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John 10:36

ESV do you say of him whom the Father consecrated and sent into the world, ‘You are blaspheming,’ because I said, ‘I am the Son of God’?
NIV what about the one whom the Father set apart as his very own and sent into the world? Why then do you accuse me of blasphemy because I said, 'I am God's Son'?
NASB are you saying of Him whom the Father sanctified and sent into the world, ‘You are blaspheming,’ because I said, ‘I am the Son of God’?
CSB do you say, 'You are blaspheming' to the one the Father set apart and sent into the world, because I said: I am the Son of God?
NLT why do you call it blasphemy when I say, ‘I am the Son of God’? After all, the Father set me apart and sent me into the world.
KJV Say ye of him, whom the Father hath sanctified, and sent into the world, Thou blasphemest; because I said, I am the Son of God?

What does John 10:36 mean?

Jesus' response to the men trying to stone Him for blasphemy (John 10:30–31) is somewhat complex, and easy to misunderstand. In that era, scribes and scholars would spend countless hours deliberating the meaning of the Scriptures. This often involved the same kind of rhetorical tactics used in politics or other forms of debate. Jesus is responding to the charge of blasphemy, from these men, using the same kind of argument they might employ.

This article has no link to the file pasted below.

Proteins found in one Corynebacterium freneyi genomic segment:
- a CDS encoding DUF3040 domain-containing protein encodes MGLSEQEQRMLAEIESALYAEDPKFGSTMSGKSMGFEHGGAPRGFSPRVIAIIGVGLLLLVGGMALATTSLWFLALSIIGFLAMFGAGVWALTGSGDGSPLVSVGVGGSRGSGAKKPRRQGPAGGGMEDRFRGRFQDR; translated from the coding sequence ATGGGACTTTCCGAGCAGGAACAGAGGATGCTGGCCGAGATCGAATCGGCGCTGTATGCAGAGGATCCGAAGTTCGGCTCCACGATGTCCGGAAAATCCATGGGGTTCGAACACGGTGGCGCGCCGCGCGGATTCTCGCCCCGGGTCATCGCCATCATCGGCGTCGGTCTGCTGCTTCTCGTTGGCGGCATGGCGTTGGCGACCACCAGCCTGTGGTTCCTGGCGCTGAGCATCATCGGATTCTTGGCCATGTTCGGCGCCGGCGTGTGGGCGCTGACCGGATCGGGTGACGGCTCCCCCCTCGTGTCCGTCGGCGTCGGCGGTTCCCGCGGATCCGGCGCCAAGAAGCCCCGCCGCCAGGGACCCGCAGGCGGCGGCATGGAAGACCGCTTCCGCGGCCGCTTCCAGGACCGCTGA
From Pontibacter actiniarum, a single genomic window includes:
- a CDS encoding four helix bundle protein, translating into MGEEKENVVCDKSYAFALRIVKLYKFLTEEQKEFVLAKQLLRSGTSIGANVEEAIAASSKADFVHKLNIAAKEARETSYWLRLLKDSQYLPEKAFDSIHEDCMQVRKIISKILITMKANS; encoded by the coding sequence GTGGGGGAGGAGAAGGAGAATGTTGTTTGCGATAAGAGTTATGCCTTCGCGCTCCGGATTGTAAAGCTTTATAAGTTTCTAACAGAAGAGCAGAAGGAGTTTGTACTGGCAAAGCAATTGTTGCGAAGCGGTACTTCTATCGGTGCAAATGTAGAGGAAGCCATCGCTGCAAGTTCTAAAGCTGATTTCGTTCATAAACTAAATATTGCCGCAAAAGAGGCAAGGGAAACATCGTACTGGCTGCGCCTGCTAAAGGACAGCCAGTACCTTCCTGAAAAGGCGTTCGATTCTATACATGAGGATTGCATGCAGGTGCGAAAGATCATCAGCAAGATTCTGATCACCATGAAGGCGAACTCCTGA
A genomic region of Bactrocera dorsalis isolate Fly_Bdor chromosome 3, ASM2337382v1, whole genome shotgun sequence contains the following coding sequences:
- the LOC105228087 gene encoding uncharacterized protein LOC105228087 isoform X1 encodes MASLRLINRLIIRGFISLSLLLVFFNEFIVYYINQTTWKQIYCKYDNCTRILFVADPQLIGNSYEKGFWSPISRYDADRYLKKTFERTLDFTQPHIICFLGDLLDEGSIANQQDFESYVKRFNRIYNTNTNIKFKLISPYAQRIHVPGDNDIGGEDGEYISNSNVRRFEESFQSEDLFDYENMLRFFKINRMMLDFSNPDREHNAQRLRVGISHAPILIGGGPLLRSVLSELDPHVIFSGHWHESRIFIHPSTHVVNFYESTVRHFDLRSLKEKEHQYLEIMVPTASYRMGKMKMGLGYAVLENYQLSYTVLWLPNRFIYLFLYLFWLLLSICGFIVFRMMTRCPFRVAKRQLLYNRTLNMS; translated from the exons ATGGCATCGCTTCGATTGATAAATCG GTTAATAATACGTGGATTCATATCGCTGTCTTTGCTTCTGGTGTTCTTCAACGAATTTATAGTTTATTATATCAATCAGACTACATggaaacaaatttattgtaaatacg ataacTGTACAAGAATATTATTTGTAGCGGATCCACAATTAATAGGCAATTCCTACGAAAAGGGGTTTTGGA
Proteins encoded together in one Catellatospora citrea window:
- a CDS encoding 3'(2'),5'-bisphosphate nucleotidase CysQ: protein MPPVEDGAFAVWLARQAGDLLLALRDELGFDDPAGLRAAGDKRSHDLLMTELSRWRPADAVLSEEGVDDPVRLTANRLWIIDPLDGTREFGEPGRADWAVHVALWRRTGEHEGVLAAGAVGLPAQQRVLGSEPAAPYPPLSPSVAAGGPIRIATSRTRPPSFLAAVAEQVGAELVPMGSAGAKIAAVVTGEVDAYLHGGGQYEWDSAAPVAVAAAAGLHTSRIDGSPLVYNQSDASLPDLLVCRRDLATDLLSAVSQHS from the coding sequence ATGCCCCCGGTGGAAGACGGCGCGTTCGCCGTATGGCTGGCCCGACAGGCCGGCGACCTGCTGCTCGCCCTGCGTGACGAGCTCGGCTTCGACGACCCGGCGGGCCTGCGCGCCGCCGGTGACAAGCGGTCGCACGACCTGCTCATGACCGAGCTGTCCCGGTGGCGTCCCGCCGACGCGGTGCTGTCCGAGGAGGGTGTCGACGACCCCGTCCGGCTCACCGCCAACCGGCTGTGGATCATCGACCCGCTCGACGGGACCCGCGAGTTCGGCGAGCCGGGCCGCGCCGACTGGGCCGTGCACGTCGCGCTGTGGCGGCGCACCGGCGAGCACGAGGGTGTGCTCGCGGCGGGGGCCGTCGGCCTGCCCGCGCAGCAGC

Specifically, Jesus has pointed to the Old Testament, which uses the same term for divinely-appointed human authorities as is also used for God Himself: elohim/Elohim. This is seen in Psalm 82, as well as portions of Exodus. Jesus is not suggesting that humans are gods in the sense of being divine. Rather, He is showing that when a person is commissioned by God, it's not unprecedented for God's own Word to use the term "gods" in a poetic sense (John 10:34).

Jesus then states that one cannot claim that God's Word is in error (John 10:35). If God uses the term "little-g-'gods'" in reference to humans, then Jesus' statement about being unified with God isn't necessarily blasphemous. In order to instantly condemn Jesus, that's exactly what these men would have to do: they'd have to assume that any and all such statements are automatically sinful. Jesus is challenging them, in effect, as to whether they're willing to call a particular Scripture wrong in order to condemn Him.

Jesus will continue, however, to explain that the real measure of His words is His actions. Rather than simply judging Jesus on the basis of words these men do not like, they ought to be considering His works, as well. In the case of Jesus, this includes miracles and other signs which clearly point to Him being divinely appointed (John 3:1–2; 10:19–21). If Jesus' actions did not support His words, then these men would be absolutely right to consider Him a blasphemer. But His works do, in fact, prove that what He claims is true (John 10:37–38).
What is the Gospel?
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